A collaboration from UoC Berkeley, Stanford University and Facebook offers a deeper and more granular picture of the actual state of poverty in and across nations, through the use of machine learning.
The research, entitled Micro-Estimates of Wealth for all Low-and Middle-Income Countries, is accompanied by a beta website that allows users to interactively explore the absolute and relative economic state of fine-grained areas and pockets of poverty in low and middle-income countries.
The framework incorporates data from satellite imagery, topographic maps, mobile phone networks and aggregated anonymized data from Facebook, and is verified against extensive face-to-face surveys, for purposes of reporting relative wealth disparity in a region, rather than absolute estimates of income.
The system has been adopted by the government of Nigeria as a basis for administering social protection programs, and runs in tandem with the existing framework from the World Bank, the National Social Safety nets Project (NASSP). In February the first recipients under the scheme were paid a cash transfer of 5000 Nigerian naira, a benefit payable up to six months, until a threshold of one million naira is reached.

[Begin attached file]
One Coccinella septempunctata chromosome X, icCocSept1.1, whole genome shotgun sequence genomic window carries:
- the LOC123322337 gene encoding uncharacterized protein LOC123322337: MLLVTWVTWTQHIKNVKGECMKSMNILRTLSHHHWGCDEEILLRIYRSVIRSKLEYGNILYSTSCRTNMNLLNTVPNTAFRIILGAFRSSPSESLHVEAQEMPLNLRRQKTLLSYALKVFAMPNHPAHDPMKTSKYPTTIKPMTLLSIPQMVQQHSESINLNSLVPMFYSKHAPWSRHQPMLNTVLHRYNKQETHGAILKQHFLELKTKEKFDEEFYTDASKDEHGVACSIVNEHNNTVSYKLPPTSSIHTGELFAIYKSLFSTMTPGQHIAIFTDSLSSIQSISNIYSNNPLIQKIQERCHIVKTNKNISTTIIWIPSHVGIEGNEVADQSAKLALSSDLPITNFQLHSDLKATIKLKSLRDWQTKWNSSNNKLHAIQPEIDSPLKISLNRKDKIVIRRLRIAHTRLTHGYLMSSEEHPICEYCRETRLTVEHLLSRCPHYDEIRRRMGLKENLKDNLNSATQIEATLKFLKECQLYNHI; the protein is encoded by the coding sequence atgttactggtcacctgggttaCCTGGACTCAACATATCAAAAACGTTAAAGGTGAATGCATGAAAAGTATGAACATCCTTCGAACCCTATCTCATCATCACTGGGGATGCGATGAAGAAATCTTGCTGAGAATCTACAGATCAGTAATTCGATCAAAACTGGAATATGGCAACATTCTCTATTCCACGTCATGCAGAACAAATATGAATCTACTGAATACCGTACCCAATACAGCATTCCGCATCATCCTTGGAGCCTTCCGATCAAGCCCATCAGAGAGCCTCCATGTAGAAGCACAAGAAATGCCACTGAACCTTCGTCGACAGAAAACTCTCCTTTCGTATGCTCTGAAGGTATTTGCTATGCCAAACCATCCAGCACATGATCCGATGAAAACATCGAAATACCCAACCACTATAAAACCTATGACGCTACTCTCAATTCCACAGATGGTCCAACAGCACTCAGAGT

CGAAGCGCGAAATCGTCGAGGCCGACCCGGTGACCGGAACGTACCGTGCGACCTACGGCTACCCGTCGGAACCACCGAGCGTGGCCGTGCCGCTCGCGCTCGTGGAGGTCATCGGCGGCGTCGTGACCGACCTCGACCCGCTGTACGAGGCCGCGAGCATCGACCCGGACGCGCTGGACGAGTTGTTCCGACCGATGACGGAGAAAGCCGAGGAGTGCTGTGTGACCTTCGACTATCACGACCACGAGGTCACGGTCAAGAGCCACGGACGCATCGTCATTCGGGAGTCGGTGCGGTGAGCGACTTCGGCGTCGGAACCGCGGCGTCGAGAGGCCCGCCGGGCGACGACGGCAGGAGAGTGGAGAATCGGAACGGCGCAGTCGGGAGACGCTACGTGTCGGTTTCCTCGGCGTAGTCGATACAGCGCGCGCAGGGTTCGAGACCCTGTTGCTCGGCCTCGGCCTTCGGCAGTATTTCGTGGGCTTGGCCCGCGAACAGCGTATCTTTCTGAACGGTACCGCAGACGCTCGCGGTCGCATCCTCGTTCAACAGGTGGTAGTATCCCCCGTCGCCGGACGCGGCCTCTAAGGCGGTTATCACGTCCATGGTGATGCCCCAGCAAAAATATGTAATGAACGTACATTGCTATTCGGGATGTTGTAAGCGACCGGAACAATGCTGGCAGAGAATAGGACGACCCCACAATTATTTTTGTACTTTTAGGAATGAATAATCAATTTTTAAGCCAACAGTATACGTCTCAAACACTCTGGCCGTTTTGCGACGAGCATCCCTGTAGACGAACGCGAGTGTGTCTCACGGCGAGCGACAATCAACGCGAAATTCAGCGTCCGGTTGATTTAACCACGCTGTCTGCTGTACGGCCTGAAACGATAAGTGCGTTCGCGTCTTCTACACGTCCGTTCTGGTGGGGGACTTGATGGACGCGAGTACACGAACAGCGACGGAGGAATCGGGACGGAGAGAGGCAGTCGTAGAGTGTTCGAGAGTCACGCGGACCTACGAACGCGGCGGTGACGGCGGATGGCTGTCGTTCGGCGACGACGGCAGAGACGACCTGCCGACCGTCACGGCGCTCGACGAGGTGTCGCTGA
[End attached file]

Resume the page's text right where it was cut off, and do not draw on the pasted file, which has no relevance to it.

The paper asserts that data poverty makes a notable contribution to incorrect distribution of aid in countries with minimal data-gathering resources or limited infrastructure, and that politically motivated misreporting (a problem not limited to low-income countries) is also a factor in this regard.
Registering The ‘Unreported Poor’
The researchers’ simulations on the data demonstrated that, under existing regulations for allocation of aid resources, distribution based on this system increases payment to those most in need and decreases payment for existing recipients in higher-income brackets. The paper also notes the difficulty that social protection program administrators faced in allocating aid resources at the outset of the COVID-19 crisis, due to the lack of comprehensive or detailed data. In Nigeria, for example, the most recent survey data covers households in a mere 13.8% of all Nigerian districts, compared to the 100% coverage that the new scheme affords.
Previous work in AI-assisted poverty estimation has concentrated largely on satellite-obtained data (see below), but the researchers assert that data from mobile connectivity obtains a more accurate and granular insight into wealth disparity across regions, and this information stream provides half of all the contributing data for the project.
From the standpoint of generalization in machine learning data, the researchers observe that models trained in one country can be a beneficial and accurate template for models covering adjacent countries. They also note that the new framework is able not only to distinguish between urban and rural locales, but is capable of providing disparity maps within urbanized areas, which exceeds the scope of many recent research initiatives in this sector.
Satellite Imagery In Poverty Analysis